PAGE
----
‘Rot in jail, you coward’: Emotions high as Hala gets life sentence in Emerald MacDonald murder

Friend who nearly died alongside MacDonald describes how incident tore her life apart

A judge in Kugluktuk found Scott Hala guilty of the first-degree murder of actor Emerald MacDonald, seen here while working on the movie, “The Grizzlies.” MacDonald was killed in 2021 while staying at a cabin outside of Kugluktuk. (File photo)

By Jorge Antunes

Emotions were raw and tense in court Friday as the victims’ friends and family verbally confronted Scott Hala, the man convicted of murdering 24-year-old actor Emerald MacDonald and trying to kill her friend in 2021.

“You deserve to burn in hell, there is no justice for what you have done,” the friend’s mother told Hala during the killer’s sentencing in court in Kugluktuk. The Nunavut Court of Justice provided Nunatsiaq News with a link to an audio feed of the trial.

In a four-day trial that started Tuesday in Kugluktuk, Hala was found guilty of first-degree murder in the shooting death of MacDonald, an artist and activist who also starred in the movie The Grizzlies.

During the trial, he also pleaded guilty to the sexual assault and attempted murder of MacDonald’s friend, whose identity is protected by a court-ordered publication ban.

Early on May 1, 2021, Hala shot both MacDonald and her friend before sexually assaulting them. Nearly six months passed before Hala was charged with murder on Oct 15, 2021.

On Friday, Justice Vital Ouellette sentenced Hala to life in prison without the possibility of parole for 25 years for MacDonald’s murder.

A poster calling for justice for Emerald MacDonald was displayed in Kugluktuk six months after her death in May 2021. (File photo)

Hala was sentenced to 19 years for the attempted murder of her friend and an additional six years for her sexual assault. All the sentences are to be served concurrently.

In a victim impact statement read out for her in court, the friend who was attacked alongside MacDonald said that “since that day, I have had very dark, angry thoughts.

“He killed my best friend and tried to kill me.”

She said of Hala, “I was never one who would think about violence or wanting to hurt anyone. He made me this way.”

She added, “My life is forever changed by you killing my best friend, my sister.”

She said at one point she tried suicide and became homeless for months before finding the support she needed.

“After some help and hard work on my mental health, I got a job as a local addictions outreach worker.”

With help from a counsellor, she said, “I am spending more time with my daughter and being a parent, which means so much to me.”

MacDonald’s sister, Stacey Aglok MacDonald, said in her statement that “for the past three years … I have tried to put into words the terrible effects that the murder of my sister has had on our family.”

She recalled “how [MacDonald] loved to dance, how she took care of us, how she was so free and open with her affection, how she was fearlessly herself, how she was the better auntie than of all of our sisters — no contest.”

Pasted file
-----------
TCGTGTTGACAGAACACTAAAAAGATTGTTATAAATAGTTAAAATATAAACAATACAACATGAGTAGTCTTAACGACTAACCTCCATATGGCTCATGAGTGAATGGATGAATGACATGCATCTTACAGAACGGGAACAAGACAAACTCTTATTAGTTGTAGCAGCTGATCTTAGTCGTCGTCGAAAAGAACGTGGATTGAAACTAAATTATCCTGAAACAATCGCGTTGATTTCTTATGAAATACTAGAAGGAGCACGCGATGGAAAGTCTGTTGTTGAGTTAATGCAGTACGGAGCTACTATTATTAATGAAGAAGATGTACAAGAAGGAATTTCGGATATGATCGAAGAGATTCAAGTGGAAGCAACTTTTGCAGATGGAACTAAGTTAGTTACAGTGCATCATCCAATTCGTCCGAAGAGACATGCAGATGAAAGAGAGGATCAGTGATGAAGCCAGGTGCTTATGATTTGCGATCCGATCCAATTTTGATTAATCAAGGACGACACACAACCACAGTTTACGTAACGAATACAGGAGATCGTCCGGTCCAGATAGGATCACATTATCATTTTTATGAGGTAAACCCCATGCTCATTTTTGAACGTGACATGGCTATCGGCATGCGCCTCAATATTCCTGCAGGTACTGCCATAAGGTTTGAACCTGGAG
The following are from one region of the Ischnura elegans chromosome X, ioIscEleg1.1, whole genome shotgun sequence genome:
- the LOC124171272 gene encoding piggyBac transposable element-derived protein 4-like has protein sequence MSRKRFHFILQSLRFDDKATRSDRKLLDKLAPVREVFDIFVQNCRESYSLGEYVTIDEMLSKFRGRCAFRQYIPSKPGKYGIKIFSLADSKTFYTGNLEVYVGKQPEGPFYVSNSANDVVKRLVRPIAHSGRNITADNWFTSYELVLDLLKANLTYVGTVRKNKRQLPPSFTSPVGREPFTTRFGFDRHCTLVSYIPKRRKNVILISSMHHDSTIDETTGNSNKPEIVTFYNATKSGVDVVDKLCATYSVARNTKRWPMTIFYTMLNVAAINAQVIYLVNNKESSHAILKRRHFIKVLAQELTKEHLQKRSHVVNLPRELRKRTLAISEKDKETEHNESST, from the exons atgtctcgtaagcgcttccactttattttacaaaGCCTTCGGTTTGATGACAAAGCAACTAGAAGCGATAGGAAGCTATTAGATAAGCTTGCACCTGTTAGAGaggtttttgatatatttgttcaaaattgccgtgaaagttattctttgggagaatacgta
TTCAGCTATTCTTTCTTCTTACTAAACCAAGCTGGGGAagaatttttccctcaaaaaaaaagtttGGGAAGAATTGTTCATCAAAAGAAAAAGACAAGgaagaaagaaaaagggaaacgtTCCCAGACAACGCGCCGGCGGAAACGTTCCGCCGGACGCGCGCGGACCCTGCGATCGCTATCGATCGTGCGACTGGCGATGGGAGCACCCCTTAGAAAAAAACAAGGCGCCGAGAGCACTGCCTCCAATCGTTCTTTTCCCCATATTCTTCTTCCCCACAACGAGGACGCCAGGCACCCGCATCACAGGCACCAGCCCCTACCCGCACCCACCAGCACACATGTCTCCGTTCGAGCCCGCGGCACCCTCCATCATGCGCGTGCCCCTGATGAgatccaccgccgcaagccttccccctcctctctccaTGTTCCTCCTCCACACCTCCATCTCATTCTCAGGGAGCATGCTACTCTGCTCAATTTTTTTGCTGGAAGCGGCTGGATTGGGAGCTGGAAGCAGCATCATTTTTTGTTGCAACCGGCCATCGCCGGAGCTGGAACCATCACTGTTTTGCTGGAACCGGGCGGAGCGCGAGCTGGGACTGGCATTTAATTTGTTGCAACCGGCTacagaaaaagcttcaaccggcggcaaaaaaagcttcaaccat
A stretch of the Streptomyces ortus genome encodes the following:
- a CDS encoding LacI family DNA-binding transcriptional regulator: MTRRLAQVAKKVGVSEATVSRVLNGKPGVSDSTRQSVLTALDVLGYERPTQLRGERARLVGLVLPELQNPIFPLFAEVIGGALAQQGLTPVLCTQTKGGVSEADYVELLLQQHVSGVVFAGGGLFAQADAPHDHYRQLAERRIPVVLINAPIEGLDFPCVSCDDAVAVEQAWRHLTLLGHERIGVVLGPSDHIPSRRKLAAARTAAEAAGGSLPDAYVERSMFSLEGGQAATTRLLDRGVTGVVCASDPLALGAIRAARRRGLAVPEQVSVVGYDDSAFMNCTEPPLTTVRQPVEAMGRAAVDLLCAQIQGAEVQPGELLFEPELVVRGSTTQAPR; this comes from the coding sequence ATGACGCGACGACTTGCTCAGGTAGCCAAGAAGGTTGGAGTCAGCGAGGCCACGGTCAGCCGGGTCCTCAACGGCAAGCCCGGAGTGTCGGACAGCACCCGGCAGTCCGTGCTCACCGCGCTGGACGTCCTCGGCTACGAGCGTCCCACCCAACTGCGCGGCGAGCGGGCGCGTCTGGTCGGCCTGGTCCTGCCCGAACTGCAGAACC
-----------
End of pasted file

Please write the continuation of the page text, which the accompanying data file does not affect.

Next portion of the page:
She described finding a to-do list on her sister’s bedside table after she had been killed: “She wanted to get her driver’s licence; she planned on getting a new passport.”

Aglok MacDonald said her brother-in-law, Randy, had to be carried into the house after he found MacDonald’s body and her friend inside the cabin.

“He couldn’t even stand, let alone walk,” she said.

She wanted the court to hear how she watched her mother and sister “wail, in a way that I have never heard before. Uncontrollable sobbing at all corners of our house became normal.

“[MacDonald] had her whole life ahead of her, she only just turned 24. Her whole life was stolen from her.”

Another sister, Melissa MacDonald, described Emerald MacDonald in her victim impact statement as “so gifted and spirited, so strong, so brave, not afraid of life and not afraid of anyone.

“She took care of us, our mom, our brother, her many nieces and nephews, who she adored.”

Months after MacDonald’s death, she came home, her remains contained in a little box.

“In that box was her ashes, her hair, her skin … her dances, her voice, her laughs, her songs,” Melissa MacDonald said, breaking down crying.

“Her life and all of our lives ended,” she said.

Prior to sentencing Hala, the judge offered him the opportunity to speak. Hala replied with one word: “No.”

It was the only time he spoke in court since pleading not guilty at the start of the trial.

Aglok MacDonald described the shadow of fear and suspicion that descended on the community in the months between the shooting and Hala’s arrest.

Kugluktuk is a small, isolated community, she said, and “we had to live and exist, knowing that whoever did this to her was here with us.

“I’m not sure how to describe the terror of that. Are they in the store here with us right now? Are they here at her funeral?

“I don’t think words could help anyone comprehend what that feels like. It changed us forever. This is the type of terror that lives on in all generations.”

In those six months, she said, “we knocked on doors, we painted flyers, we screamed, we cried, we accused. And Scott Hala saw all of it. Yet he drove past our house and went about his day like nothing happened.”

“To Scott Hala, rot in jail, you … coward,” Aglok MacDonald said.


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(1) Comment:

  1. Posted by John WP Murphy on

    And now, time for healing, people of Kugluktuk.


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